The Best of National Consumer Protection Week: Part One: Avoiding Real Estate Scams Skip to main content
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The Best of National Consumer Protection Week: Part One: Avoiding Real Estate Scams

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To commemorate the Federal Trade Commission’s annual National Consumer Protection Week (March 6 – 12, 2011), the FTC is providing a budget-load of handy-dandy information designed to protect your money, your credit, and your overall post-recessionary financial future. So whether you’re rebuilding your economic life post-bankruptcy, or simply trying to speed up your savings, the NCPW blog can yield a wealth of resources exactly at a time when average Americans need a financial infusion, including information about:

  • Avoiding foreclosure rescue and other mortgage-related scams;
  • Knowing how to spot employment opportunity scams;
  • Making the most of your money in the early stages of your career;
  • Building and maintaining a budget to improve financial stability;
  • Avoiding time-share and credit-card scams offered via text messages; and
  • Learning what steps to take to save your home from foreclosure.

In this series The Best of National Consumer Protection Week (March 6 – 12, 2011), we’ll cover the educational (and sometimes entertaining) highlights from National Consumer Protection Week, including a Part One look at avoiding a multitude of real estate scammers. Lessons available for learning (the easy, as opposed to hard, way) are:

Avoid ‘Friendly” Recommendations
Are you in the market for a mortgage loan modification? Instead of seeking free mortgage help from your own mortgage lender or a HUD-approved counseling agency who deals with folks in all income ranges, you might be tempted to take word-of-mouth recommendations from friends and family. In one word: don’t. In some cases, these very services can lead unsuspecting homeowners down a less than rosy path. A few signs that a friendly recommendation is actually an unseemly scammer, include: an individual asks “for a fee” in advance to work with your mortgage lender to modify, refinance or reinstate your mortgage; you receive a “guarantee” that a person or company can stop a foreclosure on your home or facilitate a loan modification; you’re encouraged by a company or individual to “stop paying your mortgage company” and pay them instead; and/or someone you don’t know asks for your “personal financial information” online or over the phone.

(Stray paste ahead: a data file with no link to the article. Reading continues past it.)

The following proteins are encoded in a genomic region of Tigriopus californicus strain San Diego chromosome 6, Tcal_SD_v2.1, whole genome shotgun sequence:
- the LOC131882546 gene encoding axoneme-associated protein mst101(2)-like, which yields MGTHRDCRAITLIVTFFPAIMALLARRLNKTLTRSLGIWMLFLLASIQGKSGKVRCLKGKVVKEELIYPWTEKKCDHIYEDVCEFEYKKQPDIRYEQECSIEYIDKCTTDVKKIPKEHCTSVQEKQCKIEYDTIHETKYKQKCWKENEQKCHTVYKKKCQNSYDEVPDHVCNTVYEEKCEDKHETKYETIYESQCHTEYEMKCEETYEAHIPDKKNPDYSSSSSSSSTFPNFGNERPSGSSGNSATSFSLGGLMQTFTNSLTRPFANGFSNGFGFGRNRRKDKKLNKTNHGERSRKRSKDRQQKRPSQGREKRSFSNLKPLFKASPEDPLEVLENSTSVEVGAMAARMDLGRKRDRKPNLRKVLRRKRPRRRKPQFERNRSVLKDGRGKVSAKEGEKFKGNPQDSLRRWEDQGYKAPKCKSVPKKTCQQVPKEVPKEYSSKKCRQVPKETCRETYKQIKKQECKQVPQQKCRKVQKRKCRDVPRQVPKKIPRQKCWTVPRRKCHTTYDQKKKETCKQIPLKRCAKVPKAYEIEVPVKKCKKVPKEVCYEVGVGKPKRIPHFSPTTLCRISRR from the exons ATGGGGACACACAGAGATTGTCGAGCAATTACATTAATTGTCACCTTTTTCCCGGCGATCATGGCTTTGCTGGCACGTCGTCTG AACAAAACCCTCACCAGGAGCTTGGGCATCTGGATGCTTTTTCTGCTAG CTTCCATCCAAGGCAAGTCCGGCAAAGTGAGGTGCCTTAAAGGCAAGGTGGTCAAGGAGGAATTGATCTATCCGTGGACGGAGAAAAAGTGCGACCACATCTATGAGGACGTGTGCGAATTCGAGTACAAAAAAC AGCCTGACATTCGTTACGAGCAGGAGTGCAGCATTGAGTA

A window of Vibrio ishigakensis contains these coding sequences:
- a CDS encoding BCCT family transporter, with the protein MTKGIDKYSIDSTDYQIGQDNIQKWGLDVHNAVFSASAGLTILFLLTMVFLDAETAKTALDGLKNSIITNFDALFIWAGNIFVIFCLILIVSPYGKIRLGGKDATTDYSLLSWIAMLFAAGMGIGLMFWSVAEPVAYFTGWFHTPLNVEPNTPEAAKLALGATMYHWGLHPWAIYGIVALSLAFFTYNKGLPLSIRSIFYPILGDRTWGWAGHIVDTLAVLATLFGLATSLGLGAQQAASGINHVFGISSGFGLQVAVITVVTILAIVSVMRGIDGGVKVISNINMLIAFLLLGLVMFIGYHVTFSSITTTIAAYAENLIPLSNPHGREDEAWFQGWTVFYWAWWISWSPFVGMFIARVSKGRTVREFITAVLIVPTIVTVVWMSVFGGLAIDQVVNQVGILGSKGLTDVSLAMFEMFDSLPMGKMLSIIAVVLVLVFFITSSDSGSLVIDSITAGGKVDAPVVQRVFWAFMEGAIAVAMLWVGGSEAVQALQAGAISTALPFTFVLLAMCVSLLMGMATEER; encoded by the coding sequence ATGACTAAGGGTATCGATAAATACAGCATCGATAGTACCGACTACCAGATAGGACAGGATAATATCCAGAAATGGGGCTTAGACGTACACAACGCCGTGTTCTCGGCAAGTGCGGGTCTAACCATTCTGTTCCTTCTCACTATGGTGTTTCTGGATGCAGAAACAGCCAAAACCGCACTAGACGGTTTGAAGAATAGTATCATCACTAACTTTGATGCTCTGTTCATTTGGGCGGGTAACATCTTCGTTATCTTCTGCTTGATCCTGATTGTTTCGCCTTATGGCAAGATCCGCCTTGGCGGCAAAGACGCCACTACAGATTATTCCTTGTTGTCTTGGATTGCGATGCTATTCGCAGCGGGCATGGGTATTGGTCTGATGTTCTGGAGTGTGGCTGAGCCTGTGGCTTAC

Be Wary of Someone Offering to Resell Your Timeshare
If you’re like many in these tough economic times, you’re looking for ways to save (or make) cash.  As such, you may be considering the sale of your precious timeshare. If so, the FTC offers a good rule of thumb: “If a company offers to resell your timeshare, go into skeptic mode. The number of complaints related to fraudulent timeshare resales has more than tripled over the past three years.” As in the case of mortgage modifications, it’s best just to avoid those requesting upfront fees for this type of resell service.

If You’re Struggling to Pay Your Mortgage, Understand that Help is Available.
You can join the millions of American homeowners who have found immediate help to keep (or flee) their hard-hit homes. If you have personally felt the real estate reckoning, knowing a qualified bankruptcy attorney can help you to conquer your creditors and face your financial fears, yielding the right kinds of support, information and insights—at a low cost— for a viable and secure future beyond basic consumer protections. The bankruptcy experts at the Law Offices of John T. Orcutt offer a totally FREE debt consultation and now, more than ever, it’s time to take them up on their offer. Just call toll free to 1-888-234-4181, or during the off hours, you can make your own appointment right online at www.billsbills.com. Simply click on the yellow “FREE Consultation Now” button.

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